I cycled to City Books, my favouritest of all favourite bookshops in Brighton. Did they have the obscure 1950s womens crime fiction novel I was looking for? Course they did. Promptly helped and served by a lovely bookseller too. (I should say something here about booksellers, having been one myself: on the whole - though I realise I am generalising and it's a bit naughty to do that, but this is my blog, so there - there is a huge difference between someone who works in a shop that also sells books, and a bookseller. A bookseller will delight in being asked questions, will be only too happy to actually engage in a conversation about their beloved wares, will helpfully not only show you to the book you are looking for, if it's in stock, but offer to order more by the author, or similar, for you at the drop of a hat - please support local bookshops whenever you can, booksellers are an increasingly rare and neglected species and need your support).

I then popped back on my new bike (I'll blog about bikes, new and old, in the week) and instead of taking the main road into town, I cycled down the one way road the wrong way (sorry, enormous Mercedes that almost knocked me off my bike) and straight onto the seafront. The weather was gorgeous - sunny, a nice little wind pushing me towards town - pretty much perfect, really.

I stopped off at Paperchase to buy some new notebooks (a journal, a little sketchbook to carry around, a new 'ideas' book), then felt my tummy rumble. Lunchtime. I thought about heading to the beach, but there's not much nice to eat down that way. I pushed my bike towards the Pavilion Gardens (I'm such a responsible cyclist - ignoring the earlier one-way road anecdote), then once back on the road, cycled to Iydea, in mine, and quite a few friends' opinions, one of the best vegetarian places to eat in the whole city. I ordered the quiche (I always order the quiche: it is a personal policy, I don't know where it came from, but it's always worked for me and why change now?) accompanied by mixed vegetables and chickpea salad, and the best raspberry lemonade I've ever tasted. Seriously, it was that good.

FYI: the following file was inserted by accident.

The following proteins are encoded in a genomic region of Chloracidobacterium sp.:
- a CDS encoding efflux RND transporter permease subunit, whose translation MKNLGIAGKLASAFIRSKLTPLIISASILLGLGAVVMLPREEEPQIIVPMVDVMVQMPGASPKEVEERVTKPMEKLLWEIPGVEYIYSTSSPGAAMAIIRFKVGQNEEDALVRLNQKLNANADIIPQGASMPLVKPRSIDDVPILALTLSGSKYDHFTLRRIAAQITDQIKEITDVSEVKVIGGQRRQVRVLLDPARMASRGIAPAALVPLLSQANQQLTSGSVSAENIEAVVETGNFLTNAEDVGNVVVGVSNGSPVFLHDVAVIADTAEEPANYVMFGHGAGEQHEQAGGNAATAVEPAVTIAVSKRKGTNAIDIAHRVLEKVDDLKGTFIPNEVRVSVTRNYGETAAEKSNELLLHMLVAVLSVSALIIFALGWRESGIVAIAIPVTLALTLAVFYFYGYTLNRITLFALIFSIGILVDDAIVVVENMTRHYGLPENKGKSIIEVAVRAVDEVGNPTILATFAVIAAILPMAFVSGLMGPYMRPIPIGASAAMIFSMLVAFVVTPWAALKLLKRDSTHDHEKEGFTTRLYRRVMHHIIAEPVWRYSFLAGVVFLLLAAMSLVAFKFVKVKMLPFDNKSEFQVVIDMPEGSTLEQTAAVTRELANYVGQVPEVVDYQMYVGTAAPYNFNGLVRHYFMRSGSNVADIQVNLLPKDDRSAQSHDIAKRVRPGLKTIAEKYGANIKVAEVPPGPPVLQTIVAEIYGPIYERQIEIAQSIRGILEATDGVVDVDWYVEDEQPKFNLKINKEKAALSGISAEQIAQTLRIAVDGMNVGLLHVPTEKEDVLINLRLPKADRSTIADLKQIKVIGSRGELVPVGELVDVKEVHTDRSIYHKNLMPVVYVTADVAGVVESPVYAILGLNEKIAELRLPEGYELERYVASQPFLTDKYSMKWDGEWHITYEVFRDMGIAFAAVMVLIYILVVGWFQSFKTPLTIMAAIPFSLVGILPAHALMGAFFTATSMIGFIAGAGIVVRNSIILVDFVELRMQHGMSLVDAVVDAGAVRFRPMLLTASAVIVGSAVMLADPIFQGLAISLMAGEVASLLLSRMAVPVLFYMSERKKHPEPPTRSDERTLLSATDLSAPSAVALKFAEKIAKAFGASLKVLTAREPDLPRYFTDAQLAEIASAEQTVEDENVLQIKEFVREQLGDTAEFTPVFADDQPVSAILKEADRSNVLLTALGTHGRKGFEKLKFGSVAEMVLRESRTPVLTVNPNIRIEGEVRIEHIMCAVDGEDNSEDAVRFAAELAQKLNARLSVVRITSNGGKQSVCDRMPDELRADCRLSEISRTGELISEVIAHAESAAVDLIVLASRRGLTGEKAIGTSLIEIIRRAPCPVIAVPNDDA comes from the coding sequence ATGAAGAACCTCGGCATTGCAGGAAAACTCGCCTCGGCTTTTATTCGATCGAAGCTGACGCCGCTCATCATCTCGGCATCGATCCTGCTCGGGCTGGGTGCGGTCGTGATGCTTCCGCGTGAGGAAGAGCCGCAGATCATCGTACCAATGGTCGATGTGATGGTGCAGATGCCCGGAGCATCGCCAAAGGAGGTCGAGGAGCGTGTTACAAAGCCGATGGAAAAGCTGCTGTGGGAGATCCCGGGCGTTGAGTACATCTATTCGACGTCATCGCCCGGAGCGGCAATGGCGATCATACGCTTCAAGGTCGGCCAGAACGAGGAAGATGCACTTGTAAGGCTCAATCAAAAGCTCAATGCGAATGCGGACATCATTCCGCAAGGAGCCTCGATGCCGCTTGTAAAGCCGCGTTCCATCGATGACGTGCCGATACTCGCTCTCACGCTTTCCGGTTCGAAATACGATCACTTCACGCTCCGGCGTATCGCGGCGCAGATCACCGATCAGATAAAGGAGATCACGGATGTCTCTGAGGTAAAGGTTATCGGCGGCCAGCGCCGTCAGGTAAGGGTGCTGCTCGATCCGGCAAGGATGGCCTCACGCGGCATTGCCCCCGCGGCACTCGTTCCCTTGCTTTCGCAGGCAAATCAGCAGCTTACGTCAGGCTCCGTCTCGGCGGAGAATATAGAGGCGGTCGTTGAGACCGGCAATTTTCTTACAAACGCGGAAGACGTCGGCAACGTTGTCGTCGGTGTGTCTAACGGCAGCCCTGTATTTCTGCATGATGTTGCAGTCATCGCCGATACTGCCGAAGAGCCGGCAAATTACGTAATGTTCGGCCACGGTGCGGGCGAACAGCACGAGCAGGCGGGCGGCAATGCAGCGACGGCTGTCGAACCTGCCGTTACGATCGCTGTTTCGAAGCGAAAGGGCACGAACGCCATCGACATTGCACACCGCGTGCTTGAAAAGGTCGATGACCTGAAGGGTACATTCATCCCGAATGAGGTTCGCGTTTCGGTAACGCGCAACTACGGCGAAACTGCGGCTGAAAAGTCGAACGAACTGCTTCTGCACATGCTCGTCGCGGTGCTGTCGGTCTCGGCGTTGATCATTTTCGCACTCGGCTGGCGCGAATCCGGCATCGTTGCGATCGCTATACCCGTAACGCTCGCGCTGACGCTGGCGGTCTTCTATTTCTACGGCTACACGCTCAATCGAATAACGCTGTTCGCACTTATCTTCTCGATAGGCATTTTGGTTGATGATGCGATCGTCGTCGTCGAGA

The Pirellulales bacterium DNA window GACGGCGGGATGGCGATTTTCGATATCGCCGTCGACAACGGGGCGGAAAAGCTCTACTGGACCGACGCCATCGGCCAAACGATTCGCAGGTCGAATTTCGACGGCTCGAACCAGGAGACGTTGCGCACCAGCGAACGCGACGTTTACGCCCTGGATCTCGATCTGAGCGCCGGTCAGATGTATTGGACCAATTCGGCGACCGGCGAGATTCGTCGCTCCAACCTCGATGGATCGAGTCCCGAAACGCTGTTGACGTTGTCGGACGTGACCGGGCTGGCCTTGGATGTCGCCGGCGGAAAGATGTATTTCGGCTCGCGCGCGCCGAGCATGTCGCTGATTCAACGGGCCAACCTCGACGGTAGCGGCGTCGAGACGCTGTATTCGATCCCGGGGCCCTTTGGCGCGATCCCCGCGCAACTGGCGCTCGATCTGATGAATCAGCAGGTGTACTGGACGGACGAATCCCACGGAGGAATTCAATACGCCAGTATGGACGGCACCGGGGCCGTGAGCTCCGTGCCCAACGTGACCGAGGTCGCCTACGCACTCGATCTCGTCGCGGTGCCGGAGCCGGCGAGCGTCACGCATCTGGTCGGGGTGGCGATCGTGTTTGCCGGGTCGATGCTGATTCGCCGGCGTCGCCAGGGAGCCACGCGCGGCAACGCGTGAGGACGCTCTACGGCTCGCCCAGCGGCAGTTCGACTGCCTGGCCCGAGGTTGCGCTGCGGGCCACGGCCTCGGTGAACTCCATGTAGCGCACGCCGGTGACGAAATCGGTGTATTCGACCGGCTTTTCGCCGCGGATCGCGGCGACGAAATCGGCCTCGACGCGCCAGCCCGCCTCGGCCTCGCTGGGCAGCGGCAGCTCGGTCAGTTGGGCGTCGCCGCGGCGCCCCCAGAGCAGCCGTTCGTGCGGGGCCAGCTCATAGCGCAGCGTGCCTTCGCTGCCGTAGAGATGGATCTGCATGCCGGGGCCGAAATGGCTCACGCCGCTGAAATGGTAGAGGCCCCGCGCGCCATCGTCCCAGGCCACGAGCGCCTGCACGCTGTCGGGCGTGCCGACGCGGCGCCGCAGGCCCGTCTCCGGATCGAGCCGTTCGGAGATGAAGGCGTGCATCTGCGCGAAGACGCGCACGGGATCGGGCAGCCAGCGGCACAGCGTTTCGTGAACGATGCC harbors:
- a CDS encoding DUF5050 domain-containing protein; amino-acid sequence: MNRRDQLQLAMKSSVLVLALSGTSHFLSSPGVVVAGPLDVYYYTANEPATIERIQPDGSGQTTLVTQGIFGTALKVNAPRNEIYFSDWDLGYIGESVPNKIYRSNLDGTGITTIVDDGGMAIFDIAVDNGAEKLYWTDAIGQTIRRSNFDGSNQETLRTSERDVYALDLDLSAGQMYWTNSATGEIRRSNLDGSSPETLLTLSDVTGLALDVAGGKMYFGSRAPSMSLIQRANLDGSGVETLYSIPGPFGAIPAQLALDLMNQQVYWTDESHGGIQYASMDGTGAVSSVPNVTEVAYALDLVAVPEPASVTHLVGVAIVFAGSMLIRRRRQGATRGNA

I then went on to meet my wonderful friend Michelle Cobbin at Cafe Nia for a coffee, then onto Michelle's exhibition at City College, where she's just finished her foundation course. I wish I had an art website to link to for Michelle (soon, I hope, soon). She is a wonderfully gifted abstract painter and creates sometimes enormous, sometimes tiny, sometimes just inbetween canvases and paper paintings that will draw you in like a hug. Her use of colour and shape and line is gorgeous, and she's only just finishing a course. I can't wait to see what her new projects outside of art school are going to be like. Needless to say, the paintings she had on display were just great (I'd had a sneak preview a few weeks before, but seeing them in situ for the exhibition was a real pleasure). I would love to be able to offer her a deservedly large sum of money to own one. Maybe one day.

After leaving Michelle, I jumped back on the bike and headed for the seafront for the ride home. It was one of those days where everything just sort of turned out great. Moreso probably because the events of the day were something I usually make excuses not to do. I heard something said last night on a show I love: that many beautiful moments do not equal a life. I disagree. I think life is only a series of beautiful moments. We just need to recognise them.

Tuesday, 8 June 2010

Garland update

All the garlands from the Giveaway have now been mailed - hopefully, yours will be with you soon. Thanks again for visiting my blog and for entering the competition.